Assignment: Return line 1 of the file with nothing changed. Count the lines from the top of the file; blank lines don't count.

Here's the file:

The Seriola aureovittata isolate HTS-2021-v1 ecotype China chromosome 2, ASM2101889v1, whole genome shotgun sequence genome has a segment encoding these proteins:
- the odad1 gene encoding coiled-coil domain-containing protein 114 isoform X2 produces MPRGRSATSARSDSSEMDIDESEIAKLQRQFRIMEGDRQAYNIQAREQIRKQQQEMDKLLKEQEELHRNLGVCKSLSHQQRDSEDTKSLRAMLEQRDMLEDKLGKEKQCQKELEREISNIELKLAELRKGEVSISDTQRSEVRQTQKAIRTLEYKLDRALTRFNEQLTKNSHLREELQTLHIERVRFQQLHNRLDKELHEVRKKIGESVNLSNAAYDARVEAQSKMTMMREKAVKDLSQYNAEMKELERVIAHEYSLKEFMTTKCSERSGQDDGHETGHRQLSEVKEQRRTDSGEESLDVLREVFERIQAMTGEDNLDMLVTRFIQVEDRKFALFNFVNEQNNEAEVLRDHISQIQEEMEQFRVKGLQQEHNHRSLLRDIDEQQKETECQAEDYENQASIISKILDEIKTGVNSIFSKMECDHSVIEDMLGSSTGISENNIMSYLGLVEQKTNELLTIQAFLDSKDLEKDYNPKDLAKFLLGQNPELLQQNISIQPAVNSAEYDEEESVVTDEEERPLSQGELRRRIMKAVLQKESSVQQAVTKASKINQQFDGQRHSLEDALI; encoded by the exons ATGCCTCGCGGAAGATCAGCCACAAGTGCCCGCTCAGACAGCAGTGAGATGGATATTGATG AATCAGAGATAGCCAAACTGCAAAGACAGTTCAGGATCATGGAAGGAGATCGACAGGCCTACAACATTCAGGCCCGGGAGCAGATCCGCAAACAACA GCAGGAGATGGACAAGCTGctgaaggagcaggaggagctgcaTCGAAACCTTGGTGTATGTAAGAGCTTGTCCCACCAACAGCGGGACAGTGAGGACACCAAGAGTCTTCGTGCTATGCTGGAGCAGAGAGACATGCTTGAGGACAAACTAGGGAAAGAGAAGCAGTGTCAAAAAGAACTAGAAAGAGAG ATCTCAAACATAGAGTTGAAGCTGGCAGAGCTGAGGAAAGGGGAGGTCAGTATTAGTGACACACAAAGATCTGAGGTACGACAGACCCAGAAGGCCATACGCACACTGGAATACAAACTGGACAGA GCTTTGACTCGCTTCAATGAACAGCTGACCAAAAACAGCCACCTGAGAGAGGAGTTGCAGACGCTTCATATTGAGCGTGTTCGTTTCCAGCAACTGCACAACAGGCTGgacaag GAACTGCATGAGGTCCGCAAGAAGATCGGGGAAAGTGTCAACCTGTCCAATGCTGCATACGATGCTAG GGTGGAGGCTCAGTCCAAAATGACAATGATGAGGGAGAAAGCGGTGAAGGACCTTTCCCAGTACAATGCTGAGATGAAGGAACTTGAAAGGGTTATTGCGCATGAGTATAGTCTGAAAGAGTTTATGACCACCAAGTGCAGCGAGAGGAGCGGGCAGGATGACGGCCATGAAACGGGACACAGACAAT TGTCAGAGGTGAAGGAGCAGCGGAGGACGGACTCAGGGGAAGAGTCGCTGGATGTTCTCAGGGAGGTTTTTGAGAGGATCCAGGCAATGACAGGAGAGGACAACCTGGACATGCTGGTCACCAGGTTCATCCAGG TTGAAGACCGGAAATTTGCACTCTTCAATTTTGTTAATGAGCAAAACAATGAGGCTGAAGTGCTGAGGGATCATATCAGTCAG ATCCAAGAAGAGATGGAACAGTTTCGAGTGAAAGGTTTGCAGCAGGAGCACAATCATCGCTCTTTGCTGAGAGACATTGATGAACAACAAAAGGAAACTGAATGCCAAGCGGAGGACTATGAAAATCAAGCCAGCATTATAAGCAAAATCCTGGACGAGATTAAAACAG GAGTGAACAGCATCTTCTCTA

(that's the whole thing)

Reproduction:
The Seriola aureovittata isolate HTS-2021-v1 ecotype China chromosome 2, ASM2101889v1, whole genome shotgun sequence genome has a segment encoding these proteins: